PNP: Restoring order, looking for own men in Leyte

RAMPANT. Looting has become widespread in typhoon-hit Tacloban City after delays in the delivery of relief goods by the national government. EPA file photo by Edwin Malasig

RAMPANT. Looting has become widespread in typhoon-hit Tacloban City after delays in the delivery of relief goods by the national government.

EPA file photo by Edwin Malasig

MANILA, Philippines – As it struggles to bring back order to areas devastated by monster typhoon Yolanda (international codename: Haiyan), the Philippine National Police (PNP) is also looking for missing personnel in the affected areas.

"We have PNP forces – what's left of them – in north and south of San Juanico Bridge, acting as road security for relief efforts in that area," said  Police Senior Superintendent R'Win Pagkalinawan during the media briefing of the National Disaster Risk Reduction and Management Council (NDRRMC) on Wednesday, November 13.

At the same time, some PNP personnel were deployed "to find out what happened to the rest of our personnel," Pagkalinawan said.

The San Juanico Bridge is a two-kilometer highway, spanning a body of seawater, that connects Leyte Island and Samar Island. It is critical in the supply route for relief goods coming from Luzon through the RORO (roll on-roll off) system.

In Palo town in Leyte, almost all of the 983 members of the Eastern Visayas police force were declared missing, according to a report by the Philippine Star. "We are just hoping that the missing policemen...are just out there busy attending to the needs of their families," the newspaper quoted its source.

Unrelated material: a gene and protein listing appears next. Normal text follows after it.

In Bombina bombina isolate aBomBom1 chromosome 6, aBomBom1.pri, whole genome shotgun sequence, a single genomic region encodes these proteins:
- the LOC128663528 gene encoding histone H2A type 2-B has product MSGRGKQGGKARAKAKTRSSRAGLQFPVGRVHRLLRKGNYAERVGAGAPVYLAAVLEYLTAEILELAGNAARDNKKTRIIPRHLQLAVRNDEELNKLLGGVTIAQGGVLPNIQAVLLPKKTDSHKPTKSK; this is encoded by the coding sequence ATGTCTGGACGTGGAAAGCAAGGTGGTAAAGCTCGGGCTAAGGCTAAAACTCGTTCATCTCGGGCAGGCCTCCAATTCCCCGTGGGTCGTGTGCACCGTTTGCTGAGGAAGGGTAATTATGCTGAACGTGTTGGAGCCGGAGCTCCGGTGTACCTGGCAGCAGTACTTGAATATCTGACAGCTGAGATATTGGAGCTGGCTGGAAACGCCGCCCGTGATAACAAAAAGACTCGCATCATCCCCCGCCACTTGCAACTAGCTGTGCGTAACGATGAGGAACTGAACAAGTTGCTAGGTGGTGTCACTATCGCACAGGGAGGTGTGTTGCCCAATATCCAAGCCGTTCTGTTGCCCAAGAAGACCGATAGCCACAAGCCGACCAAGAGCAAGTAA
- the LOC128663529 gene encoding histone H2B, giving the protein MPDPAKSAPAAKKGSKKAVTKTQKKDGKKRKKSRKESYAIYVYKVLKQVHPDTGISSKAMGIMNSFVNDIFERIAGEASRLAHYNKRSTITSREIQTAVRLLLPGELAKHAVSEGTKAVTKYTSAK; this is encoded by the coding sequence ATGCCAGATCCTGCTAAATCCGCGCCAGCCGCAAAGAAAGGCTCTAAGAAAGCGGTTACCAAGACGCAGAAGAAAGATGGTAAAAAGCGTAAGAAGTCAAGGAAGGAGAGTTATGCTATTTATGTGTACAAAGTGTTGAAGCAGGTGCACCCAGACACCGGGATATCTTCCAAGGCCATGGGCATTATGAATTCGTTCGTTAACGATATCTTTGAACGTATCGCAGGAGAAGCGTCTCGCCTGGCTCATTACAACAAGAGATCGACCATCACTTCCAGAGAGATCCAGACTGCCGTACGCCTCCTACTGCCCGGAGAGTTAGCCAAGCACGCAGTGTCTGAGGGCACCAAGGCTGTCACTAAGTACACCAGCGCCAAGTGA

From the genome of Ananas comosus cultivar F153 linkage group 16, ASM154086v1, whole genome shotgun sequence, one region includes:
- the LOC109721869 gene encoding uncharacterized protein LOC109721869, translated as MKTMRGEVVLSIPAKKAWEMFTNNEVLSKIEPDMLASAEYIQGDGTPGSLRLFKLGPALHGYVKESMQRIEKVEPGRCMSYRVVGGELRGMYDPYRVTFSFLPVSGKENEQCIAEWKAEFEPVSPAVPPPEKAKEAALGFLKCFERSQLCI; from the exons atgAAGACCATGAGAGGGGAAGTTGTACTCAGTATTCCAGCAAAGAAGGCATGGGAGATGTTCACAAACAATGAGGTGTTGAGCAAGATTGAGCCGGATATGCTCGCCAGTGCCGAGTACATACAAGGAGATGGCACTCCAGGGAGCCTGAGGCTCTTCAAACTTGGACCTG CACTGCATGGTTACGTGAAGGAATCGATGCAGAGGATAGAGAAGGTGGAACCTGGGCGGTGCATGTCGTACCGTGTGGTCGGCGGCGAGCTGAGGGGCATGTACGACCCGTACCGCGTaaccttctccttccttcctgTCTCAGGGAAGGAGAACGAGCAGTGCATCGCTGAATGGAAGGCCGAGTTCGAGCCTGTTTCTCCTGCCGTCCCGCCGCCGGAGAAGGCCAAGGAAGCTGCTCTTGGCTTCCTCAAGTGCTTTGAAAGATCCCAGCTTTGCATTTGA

The same thing happened to soldiers on red alert for super typhoon Yolanda who ended up as victims. (READ: Soldier floats at sea for 6 hours, 'saved' by a boy)

'Dramatic decrease' in looting

Widespread looting has become a problem in Tacloban City and other areas, where typhoon victims are going hungry because of delays in the distribution of relief goods. Secretary to the Cabinet Rene Almendras earlier said the distribution is a "local problem that they are trying to address."

Panic spread in Tacloban Wednesday morning, November 13, because of rumors that armed outsiders were trying to enter the city purportedly to steal supplies. City officials have also been quoted blaming outsiders coming from as far as Samar to be behind the looting. 

Residents of barangay Abucay scampered on the streets telling others that members of the New People Army (NPA) are inside the city, according to a live report by DZMM radio reporter Edwin Sevidal. 

Pagkalinawan said there are no formal reports yet of NPA allegedly invading villages and ambushing relief goods in Tacloban City. 

The incident in Abucay happened a day after reports that the NPA attempted to raid an aid convoy en route to Tacloban City. Two armed insurgents were killed. (READ: 2 NPAs killed in Yolanda looting)

There are also posts on social media about supposed NPA members attacking typhoon victims and demanding for food. 

Central Command spokesperson Ltsg Jim Alagao denied reports of an encounter between the military and the NPA in Babatngon, Leyte. He also said there are no reports about encounters with the NPA in Tacloban City.

Pagkalinawan said there has been a "dramatic decrease" in looting incidents inside the city. 

PNP has deployed 559 cops in Tacloban City. It is up to the ground commander to decide where to deploy them.

PNP also sent 120 cops to augment forces in Guiuan and 85 cops in Ormoc. At least 300 are scheduled to arrive in Tacloban City on Wednesday. – Rappler.com